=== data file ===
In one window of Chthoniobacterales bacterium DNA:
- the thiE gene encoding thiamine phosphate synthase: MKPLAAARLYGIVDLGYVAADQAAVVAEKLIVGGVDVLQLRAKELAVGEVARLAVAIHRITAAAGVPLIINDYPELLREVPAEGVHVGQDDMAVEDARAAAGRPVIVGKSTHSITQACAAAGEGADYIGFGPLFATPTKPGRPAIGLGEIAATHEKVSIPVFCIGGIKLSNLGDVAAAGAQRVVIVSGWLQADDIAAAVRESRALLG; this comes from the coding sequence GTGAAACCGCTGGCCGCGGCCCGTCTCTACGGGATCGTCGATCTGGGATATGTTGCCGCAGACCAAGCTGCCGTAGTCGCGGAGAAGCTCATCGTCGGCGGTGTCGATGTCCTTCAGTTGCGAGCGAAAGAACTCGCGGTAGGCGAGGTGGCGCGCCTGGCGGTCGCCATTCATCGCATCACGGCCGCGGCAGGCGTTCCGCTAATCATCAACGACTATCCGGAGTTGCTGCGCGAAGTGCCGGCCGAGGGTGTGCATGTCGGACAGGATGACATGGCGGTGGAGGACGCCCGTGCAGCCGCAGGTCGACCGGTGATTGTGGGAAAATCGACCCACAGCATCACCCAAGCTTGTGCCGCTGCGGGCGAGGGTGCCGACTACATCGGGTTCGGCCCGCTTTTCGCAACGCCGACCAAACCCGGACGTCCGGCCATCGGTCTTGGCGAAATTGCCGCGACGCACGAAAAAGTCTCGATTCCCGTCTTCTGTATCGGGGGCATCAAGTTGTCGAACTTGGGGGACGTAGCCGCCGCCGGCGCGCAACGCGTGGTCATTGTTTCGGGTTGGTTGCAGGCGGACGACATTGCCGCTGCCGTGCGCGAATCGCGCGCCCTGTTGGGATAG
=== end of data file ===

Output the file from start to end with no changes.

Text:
In one window of Chthoniobacterales bacterium DNA:
- the thiE gene encoding thiamine phosphate synthase: MKPLAAARLYGIVDLGYVAADQAAVVAEKLIVGGVDVLQLRAKELAVGEVARLAVAIHRITAAAGVPLIINDYPELLREVPAEGVHVGQDDMAVEDARAAAGRPVIVGKSTHSITQACAAAGEGADYIGFGPLFATPTKPGRPAIGLGEIAATHEKVSIPVFCIGGIKLSNLGDVAAAGAQRVVIVSGWLQADDIAAAVRESRALLG; this comes from the coding sequence GTGAAACCGCTGGCCGCGGCCCGTCTCTACGGGATCGTCGATCTGGGATATGTTGCCGCAGACCAAGCTGCCGTAGTCGCGGAGAAGCTCATCGTCGGCGGTGTCGATGTCCTTCAGTTGCGAGCGAAAGAACTCGCGGTAGGCGAGGTGGCGCGCCTGGCGGTCGCCATTCATCGCATCACGGCCGCGGCAGGCGTTCCGCTAATCATCAACGACTATCCGGAGTTGCTGCGCGAAGTGCCGGCCGAGGGTGTGCATGTCGGACAGGATGACATGGCGGTGGAGGACGCCCGTGCAGCCGCAGGTCGACCGGTGATTGTGGGAAAATCGACCCACAGCATCACCCAAGCTTGTGCCGCTGCGGGCGAGGGTGCCGACTACATCGGGTTCGGCCCGCTTTTCGCAACGCCGACCAAACCCGGACGTCCGGCCATCGGTCTTGGCGAAATTGCCGCGACGCACGAAAAAGTCTCGATTCCCGTCTTCTGTATCGGGGGCATCAAGTTGTCGAACTTGGGGGACGTAGCCGCCGCCGGCGCGCAACGCGTGGTCATTGTTTCGGGTTGGTTGCAGGCGGACGACATTGCCGCTGCCGTGCGCGAATCGCGCGCCCTGTTGGGATAG